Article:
A moderately decarbonized grid will look very much like proponents of renewables might expect. Increasingly cheap wind and solar power will scale up. Natural gas, battery storage and demand response, which cuts air conditioning and lighting use on hot summer days, will help to balance demand for electricity against renewable resources that aren’t always available (such as solar on a cloudy day).
But a deeply decarbonized grid will look very different.
Nuclear Power Plays Key Role
“In a 99% carbon-free electricity system the shares of wind and solar power decline, and nuclear or other low-carbon ‘flexible base’ resources dominate and totally displace natural gas,” Jenkins said.
The nuclear power plants would be of the “variable” type currently operated in France, Germany, and Switzerland, which can raise or lower output in response to changing electricity demand.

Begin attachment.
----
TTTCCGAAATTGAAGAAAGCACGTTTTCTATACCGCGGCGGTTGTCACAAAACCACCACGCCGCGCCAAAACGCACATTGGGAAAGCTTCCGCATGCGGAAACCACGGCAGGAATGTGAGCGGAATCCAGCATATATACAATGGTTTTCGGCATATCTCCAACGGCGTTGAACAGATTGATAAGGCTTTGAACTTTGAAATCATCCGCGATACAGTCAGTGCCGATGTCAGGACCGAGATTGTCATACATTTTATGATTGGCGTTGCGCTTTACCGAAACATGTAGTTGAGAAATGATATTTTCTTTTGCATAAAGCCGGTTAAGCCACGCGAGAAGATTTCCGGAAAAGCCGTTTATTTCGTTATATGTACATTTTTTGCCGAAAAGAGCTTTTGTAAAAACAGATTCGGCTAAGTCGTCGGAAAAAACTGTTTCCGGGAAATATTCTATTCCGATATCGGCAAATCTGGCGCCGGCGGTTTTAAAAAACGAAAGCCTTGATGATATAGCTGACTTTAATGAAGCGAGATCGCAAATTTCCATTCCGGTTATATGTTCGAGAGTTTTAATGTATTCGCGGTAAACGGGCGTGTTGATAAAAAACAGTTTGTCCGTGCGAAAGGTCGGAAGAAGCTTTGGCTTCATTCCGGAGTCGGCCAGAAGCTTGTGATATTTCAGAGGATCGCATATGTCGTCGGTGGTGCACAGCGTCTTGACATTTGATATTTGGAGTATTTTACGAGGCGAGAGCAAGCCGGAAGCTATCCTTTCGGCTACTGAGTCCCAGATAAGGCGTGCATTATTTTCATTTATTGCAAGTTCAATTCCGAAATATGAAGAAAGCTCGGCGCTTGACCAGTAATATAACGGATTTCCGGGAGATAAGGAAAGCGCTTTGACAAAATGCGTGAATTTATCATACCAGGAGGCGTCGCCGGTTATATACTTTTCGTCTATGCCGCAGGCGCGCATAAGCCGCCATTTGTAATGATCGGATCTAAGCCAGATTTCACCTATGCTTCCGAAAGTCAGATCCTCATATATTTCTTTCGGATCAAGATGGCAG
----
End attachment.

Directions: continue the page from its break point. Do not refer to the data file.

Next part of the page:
Other flexible low-carbon resources could include geothermal and hydropower dams with large reservoirs. Gas and coal would only survive if paired with carbon capture and storage, which has yet to be proven economical.
Critically, the use of flexible base resources would allow the total amount of electricity generating capacity to be “right sized” to demand. In contrast, a grid dependent on renewables would have to be multiples larger, and more expensive, than a diverse grid. It would require a huge oversupply wind turbines and solar farms to eke out enough electricity to meet demand on days with little wind and/or sun.
Jenkins summed up the issue with a basketball analogy. “A zero-carbon grid made only of renewables would be like a basketball team made only of point guards. The game’s difficult as it is, no reason to make it harder on ourselves.”
Yet, given nuclear’s high cost, it seems unlikely that even a right-sized grid with 50% or more of nuclear in the mix could be “lowest-cost.” In Jenkin’s defense, not once did he utter the word “cheap” during his presentation at the Kleinman Center.
From Computer Science to Energy